LONDON (Reuters) - The world’s largest steelmaker ArcelorMittal has hired Bank of America-Merrill Lynch to sell a number of its steel assets to secure antitrust clearance to acquire Italian peer Ilva.
ArcelorMittal offered in March to sell its galvanized steel plant in Italy, as well as units in Romania, Macedonia, the Czech Republic, Luxembourg and Belgium as a concession to EU regulators for its 1.8 billion euro (1.6 billion pounds) bid for Ilva.
ArcelorMittal told Reuters on Wednesday that it had appointed Bank of America-ML to handle the asset sale.
European and Asian steelmakers will be among the likely buyers as the European Commission has said the steel plants would be sold to buyers who would continue to operate them, allowing them to compete with ArcelorMittal.
The EU antitrust watchdog decided to clear Arcelor’s offer on Tuesday, after seeking feedback from rivals and customers on the concessions. Concerns were initially raised that the deal may reduce competition in some flat carbon steel products and result in higher prices for customers in southern Europe.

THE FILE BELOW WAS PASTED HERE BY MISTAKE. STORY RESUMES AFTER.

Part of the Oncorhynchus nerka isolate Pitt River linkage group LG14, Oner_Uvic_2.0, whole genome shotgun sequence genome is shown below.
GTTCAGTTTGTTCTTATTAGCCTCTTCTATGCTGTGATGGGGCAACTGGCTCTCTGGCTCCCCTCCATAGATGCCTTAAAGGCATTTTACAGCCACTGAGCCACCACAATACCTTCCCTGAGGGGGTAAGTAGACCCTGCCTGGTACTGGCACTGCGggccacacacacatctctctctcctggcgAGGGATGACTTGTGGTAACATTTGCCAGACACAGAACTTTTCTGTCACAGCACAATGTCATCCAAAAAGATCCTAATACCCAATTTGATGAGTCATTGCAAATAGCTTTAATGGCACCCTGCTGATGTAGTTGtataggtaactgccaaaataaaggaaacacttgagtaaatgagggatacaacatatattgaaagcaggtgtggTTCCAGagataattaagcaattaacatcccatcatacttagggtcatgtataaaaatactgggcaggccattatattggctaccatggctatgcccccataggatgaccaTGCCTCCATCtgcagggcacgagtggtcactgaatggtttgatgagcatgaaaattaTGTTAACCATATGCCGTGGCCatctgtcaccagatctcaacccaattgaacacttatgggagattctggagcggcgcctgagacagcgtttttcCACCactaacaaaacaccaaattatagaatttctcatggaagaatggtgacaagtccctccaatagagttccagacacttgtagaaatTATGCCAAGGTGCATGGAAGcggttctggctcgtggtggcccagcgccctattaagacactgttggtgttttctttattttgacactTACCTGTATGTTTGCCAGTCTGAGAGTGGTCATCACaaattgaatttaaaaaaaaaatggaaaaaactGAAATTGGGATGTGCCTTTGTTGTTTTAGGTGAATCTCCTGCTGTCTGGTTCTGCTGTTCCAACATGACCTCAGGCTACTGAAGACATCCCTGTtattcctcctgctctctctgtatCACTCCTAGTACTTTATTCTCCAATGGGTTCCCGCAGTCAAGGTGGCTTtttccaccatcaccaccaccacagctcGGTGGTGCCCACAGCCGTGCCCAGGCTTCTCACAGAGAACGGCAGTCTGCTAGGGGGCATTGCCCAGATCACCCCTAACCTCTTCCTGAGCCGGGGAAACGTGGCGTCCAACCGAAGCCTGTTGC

Global steel equity values have more than doubled since hitting 12-year lows in early 2016 at the depth of a steel sector crisis that resulted in job losses, bankruptcies and capacity closures worldwide.
The ArcelorMittal takeover of Ilva, Europe’s largest steel plant with 11 million tonnes capacity, is expected to improve the pricing power of EU steelmakers in the longer term by reducing the number of sellers in the market.
Steel majors Tata Steel and Thyssenkrupp agreed in 2017 to combine their European steel assets.
ArcelorMittal said it plans to invest a further 2.4 billion euros cleaning up and modernizing Ilva, which has been dogged by charges of corruption and environmental crime for years.
Reporting by Clara Denina; additional reporting by Maytaal Angel; Editing by Elaine Hardcastle
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